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I am very very new to python and I have been playing around to write a script using two files. File 1 contains a number of ID numbers such as:

1000012
1000015
1000046
1000047
1000050
1000072
1000076
100008
1000102
100013

The other file has few lines of single ID numbers followed by lines made of one ID number followed by other ID numbers which have a + or - at the end:

951450
8951670
8951800
8951863
8951889
9040311
9255087 147+ 206041- 8852164- 4458078- 1424812- 3631438- 8603144+ 4908786- 4780663+ 4643406+ 3061176- 7523696- 5876052- 163881- 6234800- 395660-
9255088 149+ 7735585+ 6359867+ 620034- 4522360- 2810885- 3705265+ 5966368- 7021344+ 9165926- 2477382+ 4015358- 2497281+ 9166415+ 6837601-
9255089 217+ 6544241+ 5181434+ 4625589+ 7433598+ 7295233+ 3938917+ 4109401+ 2135539+ 4960823+ 1838531+ 1959852+ 5698864+ 1925066+ 8212560+ 3056544+ 82N 1751642+ 4772695+ 2396528+ 2673866+ 2963754+ 5087444+ 977167+ 2892617- 7412278- 6920479- 2539680- 4315259- 8899799- 733101- 5281901- 7055760+ 8508290+ 8559218+ 7985985+ 6391093+ 2483783+ 8939632+ 3373919- 924346+ 1618865- 8670617+ 515619+ 5371996+ 2152211+ 6337329+ 284813+ 8512064+ 3469059+ 3405322+ 1415471- 1536881- 8034033+ 4592921+ 4226887- 6578783-

I want to build a dictionary using these two files. My script has to search inside File 2 for the ID numbers in File 1 and append those lines as values in which the key is the number in File 1. Therefore there may be more than one value for each key. I only want to search the lines in File 2 that have more than one number (if len(x) > 1).

the output would be something like: 1000047: 9292540 1000047+ 9126889+ 3490727- 8991434+ 4296324+ 9193432- 3766395+ 9193431+ 8949379- (I need to print each ID number in File1 as the key and as its value, the chunk of lines that contain that ID number as a whole)

Here is my -very wrong- script:

#!/usr/bin/python

f = open('file1')
z = open('file2')
d = dict() # d is an empty dictionary

for l in f:
    p = l.rstrip()

d[p] = list()       # sets the keys in the dictionary as p (IDs with newline characters stripped)
y = z.readlines() # retrieves a string from the path file 
s = "".join(y)    # makes a string from y 
x = str.split(s)  #splits the path file at white spaces

if len(x) > 1:   # only the lines that include contigs IDs that were used to make another contig

    for lines in y:
        k = lines.rstrip()    
    w = tuple(x)    # convert list x into a tuple called w
    for i in w:         
        if i[:-1] in d:   
            d[p].append(k) 
print d
share|improve this question
    
Please give an example of the desired output. – Triptych Jul 2 '13 at 20:54
    
provide the desired output by editing the original question, not here in the comments. – Triptych Jul 2 '13 at 20:57

Try:

#!/usr/bin/python

f = open('file1')
z = open('file2')
d = dict() # d is an empty dictionary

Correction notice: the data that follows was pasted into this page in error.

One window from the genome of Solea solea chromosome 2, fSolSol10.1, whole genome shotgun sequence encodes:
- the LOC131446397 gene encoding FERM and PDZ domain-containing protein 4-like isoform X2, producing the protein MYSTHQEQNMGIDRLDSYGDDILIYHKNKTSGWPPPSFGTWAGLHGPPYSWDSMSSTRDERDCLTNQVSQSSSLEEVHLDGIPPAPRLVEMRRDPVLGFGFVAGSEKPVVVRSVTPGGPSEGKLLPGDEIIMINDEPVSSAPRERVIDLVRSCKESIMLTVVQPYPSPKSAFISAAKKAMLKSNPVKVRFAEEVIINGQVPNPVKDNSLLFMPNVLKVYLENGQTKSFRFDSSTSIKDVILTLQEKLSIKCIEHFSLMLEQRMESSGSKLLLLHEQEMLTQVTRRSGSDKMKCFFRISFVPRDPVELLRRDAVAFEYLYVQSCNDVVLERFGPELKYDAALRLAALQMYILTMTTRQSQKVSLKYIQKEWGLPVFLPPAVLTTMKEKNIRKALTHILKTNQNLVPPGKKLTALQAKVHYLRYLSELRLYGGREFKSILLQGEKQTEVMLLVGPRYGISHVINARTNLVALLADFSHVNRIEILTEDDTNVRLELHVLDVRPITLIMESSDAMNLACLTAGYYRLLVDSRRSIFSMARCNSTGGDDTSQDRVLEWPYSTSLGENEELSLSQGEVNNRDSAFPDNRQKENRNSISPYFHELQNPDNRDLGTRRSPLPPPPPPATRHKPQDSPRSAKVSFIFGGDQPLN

for l in f:
    p = l.rstrip()
    d[p] = list()       # Change #1

f.close()
# Now we have a dictinary with the keys from file1 and empty lists as values
for line in z:
    items = item.split() # items will be a list from 1 line
    if len(items) > 1: # more than initial item in the list
        k = items[0]   # First is the key line 
        for i in items[1:]: # rest of items
            if d.haskey(i[:-1]): # is it in the dict
                 d[i].append(k)  # Add the k value

z.close()
print d

N.B. This is untested code but shouldn't be too far off.

share|improve this answer
    
Thanks! But what is "item"? – bleh Jul 2 '13 at 22:12

Is this what you are looking for ?? (I have not tested it ...)

#!/usr/bin/python

f = open('file1')
z = open('file2')
d = dict() # d is an empty dictionary

for l in f.readlines():
    for l2 in z.readlines():
        if l.rstrip() in l2.rstrip():
            d[l] = l2
    z.seek(0, 0)

f.close()
z.close()

Here is a simpler version the same code, if you don't want to deal with the file pointer

f = open("file1")
z = open("file2")
d = dict() # d is an empty dictionary

file1_lines = f.readlines()
file2_lines = z.readlines()
for l in file1_lines:
    for l2 in file2_lines:
        if l.rstrip() in l2.rstrip():
            d[l] = l2

print d
f.close()
z.close()
share|improve this answer
    
Use with open('file1') as f, open('file2') as z for better file I/O. – enginefree Jul 2 '13 at 21:23
    
This gives me the output: {'1000012\n': '9279863\t663068- 3473145+ 2405965- 5379610- 9170289- 2670268+ 8176642+ 1000012- 616493+ 6290073+ 9004274+\n'} so it only searches for the first ID number in file1, but not the rest – bleh Jul 2 '13 at 22:10
    
Yes, after reading the file in the inner loop, the file pointer had to be restored to beginning of the file. I have updated the above code with seek to restore the file pointer – Mridul Augustine Jul 3 '13 at 1:17

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